Inter-individual variability in drug response is a major clinical problem.
Adverse drug reactions (ADRs) are common, are responsible for a number of debilitating side effects following drug therapy and are a significant cause of death.
It is now clear that much of the observed variability in drug response has a genetic basis, arising as a result of genetically-determined differences in drug absorption, disposition, metabolism or excretion.
The best characterised pharmacogenetic polymorphisms are those within the phase I cytochrome P450 family of drug metabolising enzymes.
One of these enzymes, CYP2D6 (debrisoquine hydroxlyase), metabolises one-quarter of all prescribed drugs and is inactive in 6% of the Caucasian population.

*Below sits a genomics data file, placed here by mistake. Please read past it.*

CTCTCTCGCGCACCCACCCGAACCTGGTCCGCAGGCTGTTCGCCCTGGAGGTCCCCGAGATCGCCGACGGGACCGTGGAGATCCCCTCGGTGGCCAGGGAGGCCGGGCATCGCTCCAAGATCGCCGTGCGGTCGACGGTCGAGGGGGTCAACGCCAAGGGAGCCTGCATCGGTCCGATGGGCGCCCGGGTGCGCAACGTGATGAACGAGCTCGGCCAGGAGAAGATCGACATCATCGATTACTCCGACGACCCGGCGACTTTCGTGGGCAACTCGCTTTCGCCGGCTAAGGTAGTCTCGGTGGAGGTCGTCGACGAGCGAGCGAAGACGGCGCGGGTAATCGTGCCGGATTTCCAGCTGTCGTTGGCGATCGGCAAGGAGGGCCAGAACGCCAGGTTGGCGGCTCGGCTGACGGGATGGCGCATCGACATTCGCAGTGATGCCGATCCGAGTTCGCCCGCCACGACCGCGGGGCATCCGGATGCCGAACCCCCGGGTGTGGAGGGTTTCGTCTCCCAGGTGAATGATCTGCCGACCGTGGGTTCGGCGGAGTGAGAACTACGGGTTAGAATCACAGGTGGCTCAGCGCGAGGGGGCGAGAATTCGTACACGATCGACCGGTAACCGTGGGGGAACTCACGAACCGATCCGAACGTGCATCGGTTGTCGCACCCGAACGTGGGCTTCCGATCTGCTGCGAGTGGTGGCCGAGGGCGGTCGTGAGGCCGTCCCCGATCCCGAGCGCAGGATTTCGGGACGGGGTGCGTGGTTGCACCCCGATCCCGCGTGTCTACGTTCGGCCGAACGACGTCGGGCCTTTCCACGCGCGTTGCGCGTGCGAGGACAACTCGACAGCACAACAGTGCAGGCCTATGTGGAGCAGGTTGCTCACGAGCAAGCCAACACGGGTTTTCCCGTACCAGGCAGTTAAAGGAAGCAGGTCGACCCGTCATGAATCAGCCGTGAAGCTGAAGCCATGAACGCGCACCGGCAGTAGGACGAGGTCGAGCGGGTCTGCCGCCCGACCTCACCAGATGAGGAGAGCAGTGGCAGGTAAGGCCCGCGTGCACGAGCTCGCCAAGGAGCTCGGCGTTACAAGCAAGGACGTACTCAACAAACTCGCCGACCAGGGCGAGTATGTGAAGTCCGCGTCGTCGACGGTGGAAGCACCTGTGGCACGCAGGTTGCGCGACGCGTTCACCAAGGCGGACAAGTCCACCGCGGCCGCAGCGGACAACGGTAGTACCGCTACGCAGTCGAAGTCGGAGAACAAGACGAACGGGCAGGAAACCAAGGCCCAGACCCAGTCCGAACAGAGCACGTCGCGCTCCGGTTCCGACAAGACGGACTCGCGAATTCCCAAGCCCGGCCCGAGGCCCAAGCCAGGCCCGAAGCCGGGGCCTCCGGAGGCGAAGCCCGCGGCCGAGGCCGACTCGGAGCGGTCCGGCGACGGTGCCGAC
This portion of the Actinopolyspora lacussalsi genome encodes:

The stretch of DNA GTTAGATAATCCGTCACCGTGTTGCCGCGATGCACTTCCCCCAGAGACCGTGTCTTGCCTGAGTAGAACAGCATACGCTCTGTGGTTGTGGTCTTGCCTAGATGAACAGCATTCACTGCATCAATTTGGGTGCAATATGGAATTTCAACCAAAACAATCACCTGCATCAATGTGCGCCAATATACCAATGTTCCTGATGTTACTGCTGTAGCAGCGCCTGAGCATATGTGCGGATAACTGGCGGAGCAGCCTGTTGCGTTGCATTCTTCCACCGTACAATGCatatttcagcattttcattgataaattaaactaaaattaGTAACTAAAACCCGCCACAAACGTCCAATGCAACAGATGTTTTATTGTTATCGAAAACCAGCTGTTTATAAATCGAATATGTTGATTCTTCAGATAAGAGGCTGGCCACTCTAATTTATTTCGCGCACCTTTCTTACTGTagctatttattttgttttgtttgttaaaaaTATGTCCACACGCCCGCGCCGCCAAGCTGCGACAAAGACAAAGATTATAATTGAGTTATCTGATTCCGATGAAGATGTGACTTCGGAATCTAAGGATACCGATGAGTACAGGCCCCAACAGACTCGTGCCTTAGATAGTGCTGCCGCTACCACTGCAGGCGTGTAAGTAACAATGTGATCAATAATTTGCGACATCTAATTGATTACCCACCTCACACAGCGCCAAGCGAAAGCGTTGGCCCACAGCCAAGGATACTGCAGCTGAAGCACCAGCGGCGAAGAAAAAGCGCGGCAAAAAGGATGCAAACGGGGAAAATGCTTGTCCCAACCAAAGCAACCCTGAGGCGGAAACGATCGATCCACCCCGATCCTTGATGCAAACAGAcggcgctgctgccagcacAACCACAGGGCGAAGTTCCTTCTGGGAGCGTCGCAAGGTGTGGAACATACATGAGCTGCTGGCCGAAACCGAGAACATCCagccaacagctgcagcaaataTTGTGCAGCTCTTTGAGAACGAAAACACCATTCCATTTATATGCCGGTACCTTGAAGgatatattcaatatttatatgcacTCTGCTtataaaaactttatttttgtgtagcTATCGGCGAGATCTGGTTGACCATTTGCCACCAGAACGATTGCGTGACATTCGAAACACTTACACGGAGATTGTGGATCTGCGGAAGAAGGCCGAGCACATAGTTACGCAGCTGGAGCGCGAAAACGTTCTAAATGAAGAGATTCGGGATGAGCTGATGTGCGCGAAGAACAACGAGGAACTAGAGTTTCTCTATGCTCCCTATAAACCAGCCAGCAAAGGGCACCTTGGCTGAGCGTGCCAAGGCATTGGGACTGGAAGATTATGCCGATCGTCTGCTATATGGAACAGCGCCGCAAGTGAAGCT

Individuals at risk of developing ADRs as a result of genetically-determined variation in genes such as CYP2D6 can now be identified using DNA-based tests.
A detailed knowledge of the genetic basis of individual drug response is potentially of major clinical and economic importance and could provide the basis for a rational approach to drug prescription.
This would have significant benefits for human health.
Mots-clés Pascal : Pharmacogénétique, Effet secondaire, Toxicité, Chimiothérapie, Prescription médicale, Métabolisme, Médicament, Exploration, Homme
Mots-clés Pascal anglais : Pharmacogenetics, Secondary effect, Toxicity, Chemotherapy, Medical prescription, Metabolism, Drug, Exploration, Human
Notice produite par :
Inist-CNRS - Institut de l'Information Scientifique et Technique
Cote : 99-0470038
Code Inist : 002A31C02A2. Création : 22/03/2000.